Decisions, Decisions, Decisions

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When it comes to determining what care is appropriate for an elderly loved one there are many options as well as many things to consider. It is important that the decision maker (most often an adult child of the elderly) get familiar with and explore those options that are available well before the needs arise.

Most often we hear from a son or daughter of an elderly parent that is having what is called “caregiver breakdown”. Whether that occurs while the adult child is caring for a parent in their own home, or is visiting in a facility where their parent was placed and now it is apparent that the care does not meet the expectations. Often the question arises, “Can my mom or dad handle another transition?”

         

None of these elderly ever want to leave their own home or make another move; can you just imagine how scary it could be at such a vulnerable time in their life, wondering if they will be cared for properly.

 

We often hear the adult child of these elderly admit, “I promised them I would never put them in a home”. 

 

Stress, frustration, guilt, exhaustion, sadness, irritability, confusion and loss of control – these are just some of the feelings these adult children experience when they do try to follow their parents’ wishes.

 

In all reality, sometimes keeping an elderly in their own home is not a safe option, especially if 24-hour care is not available. If a family member is residing in the home to be a full-time caregiver, sometimes that means the family member is not getting the proper care for themselves to be able to function and handle what issues lie ahead. If hired caregivers are brought into the home to help sometimes it can be very costly, much more than what other options could cost.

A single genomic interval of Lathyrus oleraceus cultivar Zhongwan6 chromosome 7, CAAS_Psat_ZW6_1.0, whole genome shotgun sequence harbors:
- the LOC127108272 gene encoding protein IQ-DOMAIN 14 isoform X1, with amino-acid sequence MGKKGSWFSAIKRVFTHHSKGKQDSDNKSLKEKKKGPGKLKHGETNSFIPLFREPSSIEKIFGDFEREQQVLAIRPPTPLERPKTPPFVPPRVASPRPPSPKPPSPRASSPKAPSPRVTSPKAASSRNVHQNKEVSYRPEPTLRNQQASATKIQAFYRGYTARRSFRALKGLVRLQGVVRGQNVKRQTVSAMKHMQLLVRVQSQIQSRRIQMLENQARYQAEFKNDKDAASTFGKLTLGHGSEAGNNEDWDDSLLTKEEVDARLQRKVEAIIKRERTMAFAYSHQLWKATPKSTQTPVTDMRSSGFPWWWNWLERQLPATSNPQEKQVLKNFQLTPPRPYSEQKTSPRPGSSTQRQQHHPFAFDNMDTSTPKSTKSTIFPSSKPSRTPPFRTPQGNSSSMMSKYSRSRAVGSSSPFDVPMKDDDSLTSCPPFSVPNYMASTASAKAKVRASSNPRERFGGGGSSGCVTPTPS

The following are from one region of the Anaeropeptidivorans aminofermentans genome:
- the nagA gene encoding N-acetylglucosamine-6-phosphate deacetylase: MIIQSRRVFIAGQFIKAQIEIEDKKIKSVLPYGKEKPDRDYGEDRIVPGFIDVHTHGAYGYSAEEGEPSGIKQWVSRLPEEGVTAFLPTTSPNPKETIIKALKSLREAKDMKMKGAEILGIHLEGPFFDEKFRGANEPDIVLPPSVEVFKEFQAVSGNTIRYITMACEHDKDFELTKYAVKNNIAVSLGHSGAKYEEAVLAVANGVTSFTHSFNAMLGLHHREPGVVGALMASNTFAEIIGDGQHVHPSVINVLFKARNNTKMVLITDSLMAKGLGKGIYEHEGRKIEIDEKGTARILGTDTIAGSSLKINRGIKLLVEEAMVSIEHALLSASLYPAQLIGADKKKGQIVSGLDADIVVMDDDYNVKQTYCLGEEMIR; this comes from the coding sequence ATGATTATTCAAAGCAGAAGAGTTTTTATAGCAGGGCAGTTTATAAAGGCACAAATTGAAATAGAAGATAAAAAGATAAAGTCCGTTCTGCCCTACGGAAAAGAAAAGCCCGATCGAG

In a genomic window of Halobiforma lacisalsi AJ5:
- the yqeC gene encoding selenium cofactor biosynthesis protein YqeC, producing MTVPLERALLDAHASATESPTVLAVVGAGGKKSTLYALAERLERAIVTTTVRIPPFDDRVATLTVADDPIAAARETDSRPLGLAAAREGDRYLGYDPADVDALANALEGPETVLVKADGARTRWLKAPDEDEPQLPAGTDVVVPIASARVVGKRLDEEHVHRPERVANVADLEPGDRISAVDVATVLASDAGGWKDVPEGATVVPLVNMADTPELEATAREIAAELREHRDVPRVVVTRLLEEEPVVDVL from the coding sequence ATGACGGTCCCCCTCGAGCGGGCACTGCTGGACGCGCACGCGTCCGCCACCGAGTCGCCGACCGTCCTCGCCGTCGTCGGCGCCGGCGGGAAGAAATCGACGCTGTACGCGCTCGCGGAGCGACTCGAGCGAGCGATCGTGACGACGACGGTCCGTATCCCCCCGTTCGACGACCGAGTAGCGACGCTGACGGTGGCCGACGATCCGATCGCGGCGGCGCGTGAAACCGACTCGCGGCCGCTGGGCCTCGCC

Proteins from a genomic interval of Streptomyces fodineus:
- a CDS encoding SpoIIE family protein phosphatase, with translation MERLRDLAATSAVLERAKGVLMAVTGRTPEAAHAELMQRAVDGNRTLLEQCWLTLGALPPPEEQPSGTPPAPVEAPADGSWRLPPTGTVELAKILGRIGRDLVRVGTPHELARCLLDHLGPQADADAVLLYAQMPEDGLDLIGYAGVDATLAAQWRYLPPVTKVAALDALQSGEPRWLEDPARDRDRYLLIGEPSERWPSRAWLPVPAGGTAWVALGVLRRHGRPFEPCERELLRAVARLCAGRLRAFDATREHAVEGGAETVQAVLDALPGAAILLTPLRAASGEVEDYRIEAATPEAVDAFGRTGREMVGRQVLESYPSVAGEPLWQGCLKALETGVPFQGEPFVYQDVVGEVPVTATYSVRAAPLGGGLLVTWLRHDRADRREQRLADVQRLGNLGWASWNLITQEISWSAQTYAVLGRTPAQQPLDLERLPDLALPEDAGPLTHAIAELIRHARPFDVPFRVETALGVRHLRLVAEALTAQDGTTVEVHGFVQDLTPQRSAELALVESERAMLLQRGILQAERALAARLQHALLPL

Sometimes finding a loving home that serves with compassion, respect, and dignity is providing the best care for your loved one. The elderly find great sadness in leaving their material familiarness behind and fearing the unfamiliar territory. It breaks our hearts when we think of that time that goes by as a new resident is being transported from their home to ours. We are always at the door to greet them, introduce them to their new friends and make them as comfortable as we can. We know it is scary for them no matter what physical and mental situation they are experiencing.

 

We truly believe at this time in their lives is when they need to be with those that have chosen to provide care to the elderly because that is what they were meant to do and to get accustomed to an atmosphere where they can be around others that are in the same point in their lives and if able, share stories and make new friends. We believe that being around others in a small atmosphere with a loving staff to provide care is absolutely adding quality to life not only for the elderly but also to their family. This is a time when their family can visit often while creating positive memories that will last forever instead of being exhausted by taking on the role of caregiver when it is becoming too difficult to do so.